Sit is really important to me also. My Shepherd hates cats... Except the 2 he lives with but that's another story. When in SC a couple months ago we went outside. First thing he does is see a cat and of course he takes off after it.... My fault since I let him run the cats around the house here. If not for him knowing the sit command... Or down for some people... He could have been hit by a car. By the time I got to the side of the house he was 10 foot from the road. Sits an easy command to use and it's a one word command that's easy to scream if you need to like I did to get his attention quickly.

I teach the sit command along with stay. When he sits he is also gonna stay there. Now he also knows stay... I'll use that when I don't want him to sit like if I'm going out the door of the house.

Where I screwed up was teaching him in German. While some commands are nearly the same it takes some getting use to.

Link to comment
Share on other sites

I used to run brittanys, buddys had english setters and pointers and they run way too far for grouse, I would ask around and watch trading post style papers and you can probabbly find some that way, I found a breeder that raises german shorthairs in lebanon,va but the grouse seem so scarce it is hard to keep and train a dog with so little birds, kind of unfair to the dogs, I know there are more grouse in va and nc than tn has

Link to comment
Share on other sites

German shorthairs are my second option. We don't have an abundance of grouse, but there are enough woodcock flights to find a bird or three most trips. In reality, woodcock are what trains your dogs nowadays. Best day we have had this year was an evening hunt. We flushed 7 grouse and 5 woodcock in an hour and 10 minutes one evening. We have hunted that place three more times since then and have managed a grand total of one woodcock flush haha.

Link to comment
Share on other sites

Yes, I am looking in that area. I can find setters, pointers, and shorthairs pretty easily, but a Brittany is proving a challenge. I am looking for a close working bloodline. Most of what I find ranges 100 to 150 yards. That may not sound like a long distance, but about the only places left around here to find birds are extremely thick. A dog that consistently hunts 100 yards out might as well be 7 miles away haha. I need something that will quarter and hunt 30 to 50 yards at most. I know it is easier to get a long ranging dog to hunt close than vice versa, but I would like to cut the learning curve through genetics if possible.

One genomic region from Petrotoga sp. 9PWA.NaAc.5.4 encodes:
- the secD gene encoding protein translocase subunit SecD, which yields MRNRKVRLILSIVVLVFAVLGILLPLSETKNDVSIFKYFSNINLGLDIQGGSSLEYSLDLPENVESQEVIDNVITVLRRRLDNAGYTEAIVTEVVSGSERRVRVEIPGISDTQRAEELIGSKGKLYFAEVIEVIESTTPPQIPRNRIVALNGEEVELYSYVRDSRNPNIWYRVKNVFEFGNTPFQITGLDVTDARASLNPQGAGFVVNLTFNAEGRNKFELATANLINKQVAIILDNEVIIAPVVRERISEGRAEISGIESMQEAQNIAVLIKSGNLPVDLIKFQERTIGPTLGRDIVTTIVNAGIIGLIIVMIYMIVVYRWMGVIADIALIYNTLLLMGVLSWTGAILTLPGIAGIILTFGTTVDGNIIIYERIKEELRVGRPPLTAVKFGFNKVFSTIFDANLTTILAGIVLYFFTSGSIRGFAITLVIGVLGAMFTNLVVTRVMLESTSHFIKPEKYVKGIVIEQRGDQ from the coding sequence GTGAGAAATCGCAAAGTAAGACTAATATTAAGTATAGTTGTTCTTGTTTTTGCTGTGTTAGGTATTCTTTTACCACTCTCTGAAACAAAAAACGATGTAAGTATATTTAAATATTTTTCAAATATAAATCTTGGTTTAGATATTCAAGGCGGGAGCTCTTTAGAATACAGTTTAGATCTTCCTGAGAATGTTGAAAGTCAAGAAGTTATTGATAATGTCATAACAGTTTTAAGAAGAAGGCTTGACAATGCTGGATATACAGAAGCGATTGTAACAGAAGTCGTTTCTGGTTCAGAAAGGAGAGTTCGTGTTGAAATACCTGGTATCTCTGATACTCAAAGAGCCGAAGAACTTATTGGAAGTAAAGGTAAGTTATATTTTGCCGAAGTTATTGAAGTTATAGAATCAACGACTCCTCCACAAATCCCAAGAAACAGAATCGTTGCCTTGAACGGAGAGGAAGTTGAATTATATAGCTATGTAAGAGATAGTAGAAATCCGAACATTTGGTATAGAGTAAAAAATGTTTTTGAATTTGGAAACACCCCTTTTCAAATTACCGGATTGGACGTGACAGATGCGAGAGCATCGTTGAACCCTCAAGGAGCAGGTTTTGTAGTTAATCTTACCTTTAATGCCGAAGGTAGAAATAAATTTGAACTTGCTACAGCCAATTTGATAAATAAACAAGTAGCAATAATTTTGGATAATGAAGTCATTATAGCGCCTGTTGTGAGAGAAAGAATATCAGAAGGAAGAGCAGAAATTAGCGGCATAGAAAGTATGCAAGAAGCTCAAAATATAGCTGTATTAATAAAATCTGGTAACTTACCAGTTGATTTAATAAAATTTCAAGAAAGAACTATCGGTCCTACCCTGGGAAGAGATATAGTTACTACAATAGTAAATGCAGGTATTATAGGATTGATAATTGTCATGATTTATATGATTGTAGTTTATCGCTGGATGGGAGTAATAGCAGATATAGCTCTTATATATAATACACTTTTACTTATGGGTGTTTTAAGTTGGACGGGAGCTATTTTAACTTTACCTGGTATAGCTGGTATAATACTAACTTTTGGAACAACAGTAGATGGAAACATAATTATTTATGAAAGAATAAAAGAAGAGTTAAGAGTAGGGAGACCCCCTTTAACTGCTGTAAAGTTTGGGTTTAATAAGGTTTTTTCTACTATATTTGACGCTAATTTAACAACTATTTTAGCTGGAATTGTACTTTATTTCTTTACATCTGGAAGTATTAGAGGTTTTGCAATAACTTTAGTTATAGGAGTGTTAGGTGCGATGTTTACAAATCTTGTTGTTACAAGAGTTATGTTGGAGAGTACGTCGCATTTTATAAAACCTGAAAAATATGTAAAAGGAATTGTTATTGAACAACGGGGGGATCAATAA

Link to comment
Share on other sites

IMO, the sit command is the ultimate command for training. It will make hand signals easier to teach and will let you go more in depth with hand signals. When the dog is not working the pattern that you would like it to, a whistle stop and sit, will let you put the dog back on track. Mike Lardy has great video's on obedience training. Sit is used in all phases of training: teaching to hold (table work), wagon wheel, heal, force fetch, hand signals, and whistle training.

Link to comment
Share on other sites

Join the conversation

You can post now and register later. If you have an account, sign in now to post with your account.

Guest
Reply to this topic...

×   Pasted as rich text.   Paste as plain text instead

  Only 75 emoji are allowed.

×   Your link has been automatically embedded.   Display as a link instead

×   Your previous content has been restored.   Clear editor

×   You cannot paste images directly. Upload or insert images from URL.

Loading...
 Share

  • Who's Online   0 Members, 0 Anonymous, 0 Guests (See full list)

    • There are no registered users currently online
  • Recently Browsing   0 members

    • No registered users viewing this page.
×
×
  • Create New...